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Crown Damage and the Mortality of Tropical Trees
Published: September 11, 2018
Posted: December 28, 2018

A study on crown damage, growth, and survival in a tropical forest in Borneo.

The Science
Tree death is the result of interactions between factors, including direct and indirect effects. Crown damage and previous growth mediated most of the effect of tree size, wood density, soil fertility, and habitat suitability on mortality.

The Impact
Crown damage and individual growth (growing more or less than typical for the species) are very important. Habitat is important because fertility and moisture influence individual growth, more than influencing mortality of trees inside or outside their preferred habitat.

What causes individual tree death in tropical forests remains a major gap in the understanding of the biology of tropical trees and leads to significant uncertainty in predicting global carbon cycle dynamics. Scientists from the Next-Generation Ecosystem Experiments (NGEE)–Tropics study and the Smithsonian Tropical Research Institute measured individual characteristics (diameter at breast height, wood density, growth rate, crown illumination, and crown form) and environmental conditions (soil fertility and habitat suitability) for 26,425 trees = 10 cm diameter at breast height belonging to 416 species in a 52-hectare (ha) plot in Lambir Hills National Park, Malaysia. They used structural equation models to investigate the relationships among the different factors and tree mortality. Crown form (a proxy for mechanical damage and other stresses) and prior growth were the two most important factors related to mortality. The effect of all variables on mortality (except habitat suitability) was substantially greater than expected by chance. Tree death is the result of interactions between factors, including direct and indirect effects. Crown form or damage and prior growth mediated most of the effects of tree size, wood density, fertility, and habitat suitability on mortality. Large-scale assessment of crown form or status may result in improved prediction of individual tree death at the landscape scale.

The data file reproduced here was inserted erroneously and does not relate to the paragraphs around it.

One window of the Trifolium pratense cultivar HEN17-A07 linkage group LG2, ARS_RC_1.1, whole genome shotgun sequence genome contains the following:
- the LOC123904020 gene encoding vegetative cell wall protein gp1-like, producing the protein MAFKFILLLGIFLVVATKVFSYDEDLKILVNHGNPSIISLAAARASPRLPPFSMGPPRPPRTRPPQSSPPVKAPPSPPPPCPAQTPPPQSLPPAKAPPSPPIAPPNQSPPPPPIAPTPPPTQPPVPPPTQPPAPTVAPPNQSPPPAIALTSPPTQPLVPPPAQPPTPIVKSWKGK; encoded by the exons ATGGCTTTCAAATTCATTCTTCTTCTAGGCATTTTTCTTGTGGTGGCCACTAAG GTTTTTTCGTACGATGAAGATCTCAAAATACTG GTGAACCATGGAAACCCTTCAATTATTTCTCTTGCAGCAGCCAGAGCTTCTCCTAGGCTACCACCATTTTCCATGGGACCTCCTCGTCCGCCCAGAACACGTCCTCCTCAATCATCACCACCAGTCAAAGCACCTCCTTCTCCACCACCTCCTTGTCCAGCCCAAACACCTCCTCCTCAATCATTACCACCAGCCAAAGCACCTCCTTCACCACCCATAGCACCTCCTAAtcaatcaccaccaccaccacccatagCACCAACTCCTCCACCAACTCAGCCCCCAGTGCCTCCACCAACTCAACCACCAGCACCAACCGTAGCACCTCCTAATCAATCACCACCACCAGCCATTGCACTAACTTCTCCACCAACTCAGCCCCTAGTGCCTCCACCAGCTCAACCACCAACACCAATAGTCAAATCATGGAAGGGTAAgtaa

BER Program Managers
Daniel Stover
Terrestrial Ecosystem Science, SC-23.1

Dorothy Koch

Principal Investigator
Stuart J. Davies
Smithsonian Institution

The Lambir 52-ha plot was established as a collaboration between the Forest Department of Sarawak, Malaysia, Harvard University [National Science Foundation (NSF) awards DEB-9107247 and DEB-9629601), and Osaka City University (grants 06041094, 08NP0901, and 09NP0901). The research has been supported by the Asia program of the Arnold Arboretum (Harvard University), the Center for Tropical Forest Science–Forest Global Earth Observatory of the Smithsonian Tropical Research Institute, and NSF award DEB-1545761 to S.J.D.  G.A. and S.J.D. were supported as part of the Next-Generation Ecosystem Experiments (NGEE)–Tropics, funded by the Office of Biological and Environmental Research (BER) within the U.S. Department of Energy Office of Science.

Arellano, G., N.G. Medina, S. Tan, M. Mohamad, and S.J. Davies. “Crown damage and the mortality of tropical trees.” New Phytologist 221(1), 169–179 (2018). [DOI:10.1111/nph.15381]

Topic Areas:

  • Research Area: Earth and Environmental Systems Modeling
  • Research Area: Terrestrial Ecosystem Science

Division: SC-33 BER


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